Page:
This reality represents perhaps the greatest causality inflicted by our ignorance.  As a nation, we’ve lost any sense of a transcendent purpose that is bigger than our individuality. We extol freedom in the singular, rarely in the plural.  And that has made it possible for the aggravated to snatch Dr. King’s banner from the hands of the oppressed in broad daylight, because a good many of us don’t know the difference between the two. 

“As a nation, we’ve lost any sense of a transcendent purpose that is bigger then our individuality. We extol freedom in the singular, rarely in the plural.”

For me, the worst part of all this is the role that white Christianity has played in these societal shifts.  Too many white Christian leaders have helped to sow and proliferate the backlash against Civil Rights advances (in the name of God, no less) and far too many white Christians have played right along, either shrugging or winking as the dog whistles blow.  

To start repairing the damage, we need to start remembering.  Memory is powerful. It shapes us and forms us.  That’s why remembering is at the heart of following Jesus, too.  Eat this bread, drink this cup in remembrance of Me. At the Table of the Eucharist, we ground ourselves in Christ’s presence, Christ’s loving sacrifice, and the invitation Christ extends to us to enter into relationship with Him and others gathered around that Table in life-giving, life-altering ways.  That’s how it’s supposed to work anyway.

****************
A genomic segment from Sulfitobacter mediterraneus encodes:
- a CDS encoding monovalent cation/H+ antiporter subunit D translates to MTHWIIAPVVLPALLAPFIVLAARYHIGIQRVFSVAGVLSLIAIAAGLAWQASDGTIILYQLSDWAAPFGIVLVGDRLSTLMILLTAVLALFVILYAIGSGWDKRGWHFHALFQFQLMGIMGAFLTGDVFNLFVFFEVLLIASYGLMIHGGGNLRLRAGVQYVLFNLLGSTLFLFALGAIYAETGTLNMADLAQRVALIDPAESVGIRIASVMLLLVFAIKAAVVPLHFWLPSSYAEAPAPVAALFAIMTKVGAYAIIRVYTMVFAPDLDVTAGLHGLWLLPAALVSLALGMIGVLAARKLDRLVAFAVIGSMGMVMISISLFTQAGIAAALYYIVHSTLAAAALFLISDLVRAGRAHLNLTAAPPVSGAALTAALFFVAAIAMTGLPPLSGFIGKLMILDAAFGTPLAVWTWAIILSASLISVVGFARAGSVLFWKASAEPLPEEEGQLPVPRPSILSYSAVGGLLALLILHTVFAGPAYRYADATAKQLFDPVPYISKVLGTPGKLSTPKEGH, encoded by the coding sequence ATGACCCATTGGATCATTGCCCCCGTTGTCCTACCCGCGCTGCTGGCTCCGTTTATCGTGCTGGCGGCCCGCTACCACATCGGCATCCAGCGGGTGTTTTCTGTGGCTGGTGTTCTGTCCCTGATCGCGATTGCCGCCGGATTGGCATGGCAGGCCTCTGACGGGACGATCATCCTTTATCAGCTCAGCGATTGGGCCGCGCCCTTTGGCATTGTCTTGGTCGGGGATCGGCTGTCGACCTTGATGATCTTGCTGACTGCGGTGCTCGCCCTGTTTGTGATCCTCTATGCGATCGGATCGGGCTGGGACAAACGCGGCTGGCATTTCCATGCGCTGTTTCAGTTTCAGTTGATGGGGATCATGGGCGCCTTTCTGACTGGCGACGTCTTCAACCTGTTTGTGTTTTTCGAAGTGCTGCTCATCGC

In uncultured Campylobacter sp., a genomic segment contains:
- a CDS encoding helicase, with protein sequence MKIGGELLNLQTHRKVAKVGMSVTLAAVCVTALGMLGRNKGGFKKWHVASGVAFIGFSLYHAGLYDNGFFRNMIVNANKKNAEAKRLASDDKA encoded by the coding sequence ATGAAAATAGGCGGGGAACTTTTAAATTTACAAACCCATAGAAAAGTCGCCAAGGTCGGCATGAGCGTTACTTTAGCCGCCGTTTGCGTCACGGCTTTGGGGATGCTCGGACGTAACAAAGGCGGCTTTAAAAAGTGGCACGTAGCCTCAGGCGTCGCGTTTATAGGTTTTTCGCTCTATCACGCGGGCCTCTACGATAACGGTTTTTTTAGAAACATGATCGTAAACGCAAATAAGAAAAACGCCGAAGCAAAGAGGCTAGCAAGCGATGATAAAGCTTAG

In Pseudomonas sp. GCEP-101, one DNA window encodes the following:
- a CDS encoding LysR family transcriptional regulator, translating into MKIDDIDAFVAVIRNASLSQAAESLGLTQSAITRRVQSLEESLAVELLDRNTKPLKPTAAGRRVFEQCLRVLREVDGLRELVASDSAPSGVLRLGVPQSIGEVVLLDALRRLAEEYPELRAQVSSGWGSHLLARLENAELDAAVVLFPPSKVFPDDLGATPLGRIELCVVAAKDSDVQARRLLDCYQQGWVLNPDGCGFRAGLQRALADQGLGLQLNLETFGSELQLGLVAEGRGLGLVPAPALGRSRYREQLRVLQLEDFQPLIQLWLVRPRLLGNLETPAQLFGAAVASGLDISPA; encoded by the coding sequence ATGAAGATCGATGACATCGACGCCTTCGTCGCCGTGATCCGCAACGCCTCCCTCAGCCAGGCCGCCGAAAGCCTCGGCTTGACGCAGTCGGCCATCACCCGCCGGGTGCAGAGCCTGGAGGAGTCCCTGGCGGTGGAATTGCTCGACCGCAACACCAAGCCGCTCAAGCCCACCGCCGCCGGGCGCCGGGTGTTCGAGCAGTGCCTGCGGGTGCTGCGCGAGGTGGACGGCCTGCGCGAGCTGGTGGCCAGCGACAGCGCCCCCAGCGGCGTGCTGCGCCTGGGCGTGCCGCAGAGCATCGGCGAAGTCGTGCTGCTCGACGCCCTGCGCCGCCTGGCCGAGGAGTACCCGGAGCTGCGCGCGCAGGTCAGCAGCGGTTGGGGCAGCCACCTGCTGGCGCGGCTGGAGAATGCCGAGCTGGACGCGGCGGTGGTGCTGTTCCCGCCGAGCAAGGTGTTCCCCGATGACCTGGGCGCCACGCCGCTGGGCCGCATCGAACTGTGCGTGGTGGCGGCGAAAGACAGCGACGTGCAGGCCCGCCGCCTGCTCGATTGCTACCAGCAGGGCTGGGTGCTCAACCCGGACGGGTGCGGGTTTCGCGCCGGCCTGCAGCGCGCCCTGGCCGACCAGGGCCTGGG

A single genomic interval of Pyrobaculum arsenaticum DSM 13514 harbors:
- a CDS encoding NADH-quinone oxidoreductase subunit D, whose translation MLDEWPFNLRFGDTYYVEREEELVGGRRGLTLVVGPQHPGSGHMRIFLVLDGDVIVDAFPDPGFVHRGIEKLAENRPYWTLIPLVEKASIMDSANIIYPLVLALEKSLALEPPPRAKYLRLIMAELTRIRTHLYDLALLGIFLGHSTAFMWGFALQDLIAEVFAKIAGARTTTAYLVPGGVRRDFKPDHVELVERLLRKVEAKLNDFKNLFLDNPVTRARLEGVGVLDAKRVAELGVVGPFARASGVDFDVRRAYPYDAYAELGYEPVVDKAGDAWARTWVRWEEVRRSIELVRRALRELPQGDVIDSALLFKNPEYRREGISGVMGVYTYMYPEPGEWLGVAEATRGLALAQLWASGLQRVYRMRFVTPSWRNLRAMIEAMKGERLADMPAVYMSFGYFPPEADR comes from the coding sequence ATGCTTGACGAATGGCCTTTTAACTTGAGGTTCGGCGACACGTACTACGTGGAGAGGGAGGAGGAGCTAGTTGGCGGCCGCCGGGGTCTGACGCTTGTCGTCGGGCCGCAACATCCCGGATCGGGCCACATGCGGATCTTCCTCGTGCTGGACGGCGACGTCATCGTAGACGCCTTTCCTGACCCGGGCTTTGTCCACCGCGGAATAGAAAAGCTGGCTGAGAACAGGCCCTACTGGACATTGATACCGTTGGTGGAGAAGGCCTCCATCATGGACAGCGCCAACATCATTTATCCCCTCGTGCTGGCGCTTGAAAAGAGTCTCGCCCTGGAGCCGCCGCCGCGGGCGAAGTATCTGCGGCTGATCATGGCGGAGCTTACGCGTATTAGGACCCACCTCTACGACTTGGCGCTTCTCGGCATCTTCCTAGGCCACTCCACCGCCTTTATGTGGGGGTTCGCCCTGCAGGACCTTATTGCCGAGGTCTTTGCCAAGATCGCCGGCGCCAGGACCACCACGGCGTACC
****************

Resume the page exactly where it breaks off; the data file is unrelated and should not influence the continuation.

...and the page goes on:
So, to start remembering Dr. King today, here is my humble suggestion.  Don’t listen to “I Have a Dream” today. We’ve done that countless time. We know what the dream is.  Instead, take the time – make the time – to read “A Letter from a Birmingham Jail,” especially if you are white and Christian like me.  These are Dr. King’s words to us and to the clergy who shepherd us. They contain a blueprint, a action plan for what is required of us if we’re serious about wanting to realize the dream.  There will be much for us to do once this MLK holiday is over. 

And if you’re not serious about the dream, well then, … better to treat today like any other Monday.  Just go about your business.  There’s more integrity in ignoring it that than in grandstanding about a man and a dream you really don’t believe in. But if you’re not crazy about Dr. King’s dream, don’t kid yourself into thinking that you’re all that into Jesus’ vision, either. The one is built on the foundation of the other.

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Todd Thomason
Todd has led racially and economically diverse churches in the US and Canada, and believes the local church should fully integrate men, women, and children of all ages, races, persuasions, and backgrounds into its fellowship and seek to bridge social, economic, and ethnic divides locally and globally.His ministry is dedicated to preaching, teaching, and pursuing an undomesticated gospel.